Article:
However, at the urging of industry groups, the Trump administration remains firm believers that the law has been inappropriately used for decades to punish corporations and other businesses that accidentally kill birds.
More than 1,000 species are covered by the Migratory Birds Act, and an attempt to lower enforcement standards has sparked a sharp backlash among organizations advocating an estimated 46 million U.S. bird watchers.
Conservationists said Tuesday they would urge President-elect Joe Biden to overturn the Home Office rule prevents officials from bringing criminal charges unless birds are specifically targeted for death or injury.
Former director of the U.S. Fish and Wildlife Service Dan Ashe and independent scientists said the change could lead to it a big increase in bird deaths – potentially billions of birds in the decades to come – at a time when species are already in sharp decline across North America.
A Trump administrative analysis of the rule change didn’t reveal a number of how many birds could still die. However, some endangered species could decline to the point that they would need to be protected under the Endangered Species Act.
Industrial sources and other human activities – from oil pits and wind turbines to vehicle strikes and glass building collisions – kill an estimated 460 million to 1.4 billion birds annually, out of a total of 7.2 billion birds in North America and Wildlife Service and current, according to U.S. Fish Studies. Researchers say cats are the leading killer, killing over 2 billion birds each year.
Many companies have tried to reduce bird death by working with wildlife officials over the past few decades, but the incentive to get involved in such efforts is decreasing without the risk of criminal liability.
The 1918 Migratory Birds Act came after many US bird populations were decimated by hunting and poaching – much of it for feathers for women’s hats.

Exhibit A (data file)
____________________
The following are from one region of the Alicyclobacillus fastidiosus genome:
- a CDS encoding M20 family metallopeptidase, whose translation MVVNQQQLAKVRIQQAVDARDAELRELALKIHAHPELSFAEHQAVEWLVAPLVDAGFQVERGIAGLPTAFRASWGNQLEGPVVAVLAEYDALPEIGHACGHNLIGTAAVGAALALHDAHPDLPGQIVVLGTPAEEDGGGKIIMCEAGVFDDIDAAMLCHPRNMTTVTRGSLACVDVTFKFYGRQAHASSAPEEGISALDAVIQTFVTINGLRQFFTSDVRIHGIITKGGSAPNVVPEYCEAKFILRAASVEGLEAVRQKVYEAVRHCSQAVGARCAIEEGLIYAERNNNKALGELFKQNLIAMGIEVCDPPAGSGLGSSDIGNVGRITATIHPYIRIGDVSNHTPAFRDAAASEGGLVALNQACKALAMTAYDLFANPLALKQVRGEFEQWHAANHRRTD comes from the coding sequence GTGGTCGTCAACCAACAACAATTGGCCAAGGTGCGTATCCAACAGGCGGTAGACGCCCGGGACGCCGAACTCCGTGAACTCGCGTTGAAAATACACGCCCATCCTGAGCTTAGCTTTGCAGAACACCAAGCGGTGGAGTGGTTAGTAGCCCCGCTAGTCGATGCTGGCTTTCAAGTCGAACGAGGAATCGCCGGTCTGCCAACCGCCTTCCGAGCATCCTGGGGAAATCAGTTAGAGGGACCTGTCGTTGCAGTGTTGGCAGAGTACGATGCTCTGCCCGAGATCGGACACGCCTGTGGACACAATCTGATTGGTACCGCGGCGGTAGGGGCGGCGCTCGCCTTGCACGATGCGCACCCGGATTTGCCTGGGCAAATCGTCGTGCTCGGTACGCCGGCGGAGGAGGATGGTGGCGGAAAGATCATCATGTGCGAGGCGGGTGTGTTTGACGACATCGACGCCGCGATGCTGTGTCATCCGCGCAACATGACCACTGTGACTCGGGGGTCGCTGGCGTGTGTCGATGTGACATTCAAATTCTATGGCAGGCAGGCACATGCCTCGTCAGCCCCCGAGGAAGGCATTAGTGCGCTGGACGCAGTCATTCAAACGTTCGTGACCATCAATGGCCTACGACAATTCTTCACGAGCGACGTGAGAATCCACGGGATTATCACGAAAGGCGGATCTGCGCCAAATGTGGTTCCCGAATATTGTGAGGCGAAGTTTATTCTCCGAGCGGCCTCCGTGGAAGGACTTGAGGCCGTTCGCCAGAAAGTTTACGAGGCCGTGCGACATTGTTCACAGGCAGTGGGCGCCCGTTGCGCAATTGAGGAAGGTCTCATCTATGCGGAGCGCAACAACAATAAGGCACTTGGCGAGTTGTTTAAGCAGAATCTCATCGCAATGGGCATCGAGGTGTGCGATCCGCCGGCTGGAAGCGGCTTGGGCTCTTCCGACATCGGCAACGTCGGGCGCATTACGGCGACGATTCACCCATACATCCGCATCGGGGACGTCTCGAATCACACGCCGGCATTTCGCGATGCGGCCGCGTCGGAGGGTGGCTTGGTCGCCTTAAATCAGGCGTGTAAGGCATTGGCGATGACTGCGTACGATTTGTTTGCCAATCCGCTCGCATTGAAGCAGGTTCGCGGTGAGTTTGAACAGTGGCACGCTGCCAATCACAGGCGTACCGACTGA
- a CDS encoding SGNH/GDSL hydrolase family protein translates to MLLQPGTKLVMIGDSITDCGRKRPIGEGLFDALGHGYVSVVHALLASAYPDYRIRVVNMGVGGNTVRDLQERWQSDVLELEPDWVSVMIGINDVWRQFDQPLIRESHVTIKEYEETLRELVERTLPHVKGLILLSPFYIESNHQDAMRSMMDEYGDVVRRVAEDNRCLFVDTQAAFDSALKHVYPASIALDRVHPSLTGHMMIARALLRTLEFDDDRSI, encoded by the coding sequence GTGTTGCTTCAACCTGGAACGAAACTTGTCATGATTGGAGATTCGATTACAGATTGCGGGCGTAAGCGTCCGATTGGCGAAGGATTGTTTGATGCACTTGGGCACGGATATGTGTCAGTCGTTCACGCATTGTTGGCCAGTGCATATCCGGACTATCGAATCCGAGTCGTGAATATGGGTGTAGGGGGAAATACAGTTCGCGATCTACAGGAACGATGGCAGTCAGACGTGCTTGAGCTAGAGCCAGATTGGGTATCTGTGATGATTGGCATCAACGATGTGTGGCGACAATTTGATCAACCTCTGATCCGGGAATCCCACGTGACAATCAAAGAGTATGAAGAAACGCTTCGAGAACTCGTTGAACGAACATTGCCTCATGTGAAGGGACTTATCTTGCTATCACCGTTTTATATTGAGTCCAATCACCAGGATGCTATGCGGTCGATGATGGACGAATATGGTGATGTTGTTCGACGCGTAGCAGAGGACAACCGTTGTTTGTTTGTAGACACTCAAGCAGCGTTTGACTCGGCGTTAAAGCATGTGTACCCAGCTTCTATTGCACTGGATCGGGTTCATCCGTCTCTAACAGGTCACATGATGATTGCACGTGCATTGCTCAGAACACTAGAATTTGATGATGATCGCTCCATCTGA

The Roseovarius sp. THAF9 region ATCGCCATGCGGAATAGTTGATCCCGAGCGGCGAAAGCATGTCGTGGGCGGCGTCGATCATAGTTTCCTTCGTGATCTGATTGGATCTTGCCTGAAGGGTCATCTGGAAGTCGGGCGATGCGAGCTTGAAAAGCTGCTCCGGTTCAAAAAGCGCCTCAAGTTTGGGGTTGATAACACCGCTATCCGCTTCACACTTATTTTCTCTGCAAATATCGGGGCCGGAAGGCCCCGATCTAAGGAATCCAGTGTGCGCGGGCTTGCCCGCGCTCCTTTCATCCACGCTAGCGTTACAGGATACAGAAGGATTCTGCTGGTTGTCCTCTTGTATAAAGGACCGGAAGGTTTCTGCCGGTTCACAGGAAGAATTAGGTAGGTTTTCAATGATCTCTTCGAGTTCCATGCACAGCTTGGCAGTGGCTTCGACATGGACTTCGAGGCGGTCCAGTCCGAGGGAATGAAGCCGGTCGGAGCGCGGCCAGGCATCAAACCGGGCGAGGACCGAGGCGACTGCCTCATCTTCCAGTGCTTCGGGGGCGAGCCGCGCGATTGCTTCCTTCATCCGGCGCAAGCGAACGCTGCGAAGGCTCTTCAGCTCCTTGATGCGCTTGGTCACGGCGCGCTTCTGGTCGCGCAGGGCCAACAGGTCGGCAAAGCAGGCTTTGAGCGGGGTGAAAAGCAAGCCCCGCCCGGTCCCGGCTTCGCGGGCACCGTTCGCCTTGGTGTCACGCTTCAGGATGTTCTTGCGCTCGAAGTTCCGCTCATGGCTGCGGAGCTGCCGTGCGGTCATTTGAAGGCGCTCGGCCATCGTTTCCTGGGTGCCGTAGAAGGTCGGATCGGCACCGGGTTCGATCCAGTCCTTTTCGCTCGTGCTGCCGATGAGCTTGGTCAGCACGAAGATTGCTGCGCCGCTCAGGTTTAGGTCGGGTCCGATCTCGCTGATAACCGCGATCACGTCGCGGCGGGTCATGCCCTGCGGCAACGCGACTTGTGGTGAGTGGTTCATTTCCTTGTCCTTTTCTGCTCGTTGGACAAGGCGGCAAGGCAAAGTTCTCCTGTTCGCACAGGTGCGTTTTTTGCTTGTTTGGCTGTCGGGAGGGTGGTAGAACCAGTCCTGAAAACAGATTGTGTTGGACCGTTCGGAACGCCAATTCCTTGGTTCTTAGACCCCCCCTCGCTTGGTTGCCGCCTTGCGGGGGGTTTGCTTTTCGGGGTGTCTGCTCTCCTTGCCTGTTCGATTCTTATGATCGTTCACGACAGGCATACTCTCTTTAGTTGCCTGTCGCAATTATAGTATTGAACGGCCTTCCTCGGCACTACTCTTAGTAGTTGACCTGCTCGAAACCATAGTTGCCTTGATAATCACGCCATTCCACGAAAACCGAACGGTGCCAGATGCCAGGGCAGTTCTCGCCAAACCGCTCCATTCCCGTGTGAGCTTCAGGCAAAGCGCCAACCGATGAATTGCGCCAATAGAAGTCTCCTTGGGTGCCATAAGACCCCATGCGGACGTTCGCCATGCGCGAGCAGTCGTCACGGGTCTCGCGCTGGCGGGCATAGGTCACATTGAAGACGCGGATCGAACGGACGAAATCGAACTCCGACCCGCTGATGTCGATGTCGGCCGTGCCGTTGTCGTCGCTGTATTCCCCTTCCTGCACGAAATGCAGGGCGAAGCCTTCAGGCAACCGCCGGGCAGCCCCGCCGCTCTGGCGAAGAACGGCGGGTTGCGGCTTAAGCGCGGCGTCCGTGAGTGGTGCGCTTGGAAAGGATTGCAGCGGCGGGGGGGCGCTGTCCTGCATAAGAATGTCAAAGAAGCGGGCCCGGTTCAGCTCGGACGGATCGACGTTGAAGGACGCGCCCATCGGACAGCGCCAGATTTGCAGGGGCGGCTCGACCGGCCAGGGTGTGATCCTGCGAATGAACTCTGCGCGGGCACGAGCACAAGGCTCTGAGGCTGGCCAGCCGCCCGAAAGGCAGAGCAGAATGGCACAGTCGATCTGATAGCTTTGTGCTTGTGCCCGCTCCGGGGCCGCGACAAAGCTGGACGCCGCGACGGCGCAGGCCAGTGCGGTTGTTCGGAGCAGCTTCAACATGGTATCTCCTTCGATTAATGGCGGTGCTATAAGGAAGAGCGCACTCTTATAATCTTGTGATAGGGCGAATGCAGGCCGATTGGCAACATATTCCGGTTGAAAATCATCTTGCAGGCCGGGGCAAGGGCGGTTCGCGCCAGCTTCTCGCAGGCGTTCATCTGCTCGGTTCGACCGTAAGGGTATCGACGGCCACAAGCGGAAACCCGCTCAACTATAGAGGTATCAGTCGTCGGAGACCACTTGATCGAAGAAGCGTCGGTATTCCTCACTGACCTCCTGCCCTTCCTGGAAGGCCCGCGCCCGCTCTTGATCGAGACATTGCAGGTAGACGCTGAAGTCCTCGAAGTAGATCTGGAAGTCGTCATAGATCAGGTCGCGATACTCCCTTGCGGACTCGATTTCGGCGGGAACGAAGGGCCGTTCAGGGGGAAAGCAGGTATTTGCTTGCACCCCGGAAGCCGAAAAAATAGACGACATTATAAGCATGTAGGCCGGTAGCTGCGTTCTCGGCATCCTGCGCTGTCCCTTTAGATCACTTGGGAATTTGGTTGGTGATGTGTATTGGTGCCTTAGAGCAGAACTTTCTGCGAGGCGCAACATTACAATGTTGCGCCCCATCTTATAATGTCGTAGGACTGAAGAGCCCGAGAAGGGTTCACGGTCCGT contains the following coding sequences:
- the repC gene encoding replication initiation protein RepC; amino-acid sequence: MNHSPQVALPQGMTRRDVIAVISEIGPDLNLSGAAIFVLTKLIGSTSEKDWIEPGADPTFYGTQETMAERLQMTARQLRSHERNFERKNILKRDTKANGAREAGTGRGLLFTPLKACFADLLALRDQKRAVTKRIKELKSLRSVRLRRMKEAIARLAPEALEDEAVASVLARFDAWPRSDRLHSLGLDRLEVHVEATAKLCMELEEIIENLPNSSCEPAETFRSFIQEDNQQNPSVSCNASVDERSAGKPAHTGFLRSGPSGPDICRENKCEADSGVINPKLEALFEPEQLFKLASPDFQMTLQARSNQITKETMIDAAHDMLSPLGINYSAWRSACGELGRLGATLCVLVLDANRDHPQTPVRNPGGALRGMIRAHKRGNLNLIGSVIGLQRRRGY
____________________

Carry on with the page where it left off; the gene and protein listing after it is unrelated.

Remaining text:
The most famous enforcement case bought under the law resulted in a $ 100 million settlement by energy company BP after the 2010 Gulf of Mexico oil spill killed approximately 100,000 birds.
Administrative officials said the new rule should be in line with a 2017 Home Office legal opinion that effectively ended law enforcement under the law during most of Trump’s presidency. In the August court ruling cracking this legal view, U.S. District Judge Valerie Caproni in New York said the law applies to all bird deaths, not just those that were intentional.
Over the decades, however, the federal courts have been divided over whether companies can be prosecuted under the Migratory Birds Act. The appeals courts ruled three times in favor of industry and twice against companies.
Noah Greenwald of the Center for Biological Diversity said Trump officials have given oil companies and other industries “a license to kill birds.”
Home Secretary David Bernhardt said in a statement that the amendment, which will come into effect next month, “simply reaffirms the original meaning and intent of the Law on the Migratory Birds Treaty”.
“The US Fish and Wildlife Service will not prosecute landowners, industries and others for accidentally killing a migratory bird,” said Bernhardt.
An electrical industry trade group said it expected its members to continue taking steps to reduce bird deaths. The government estimates that more than 30 million birds are killed each year in collisions with electrical lines and electrocution from power poles.
“We live and work in the communities we serve and have long volunteered to protect wildlife and their habitats,” said Brian Reil of the Edison Electric Institute.
However, companies that take voluntary steps do not protect themselves from cases like the BP oil spill, said Jason Rylander, senior counsel for Defenders of Wildlife.
“Such dire situations shouldn’t be outside the enforcement powers of the Fish and Wildlife Service,” said Rylander. “In every industry there are good and bad actors.”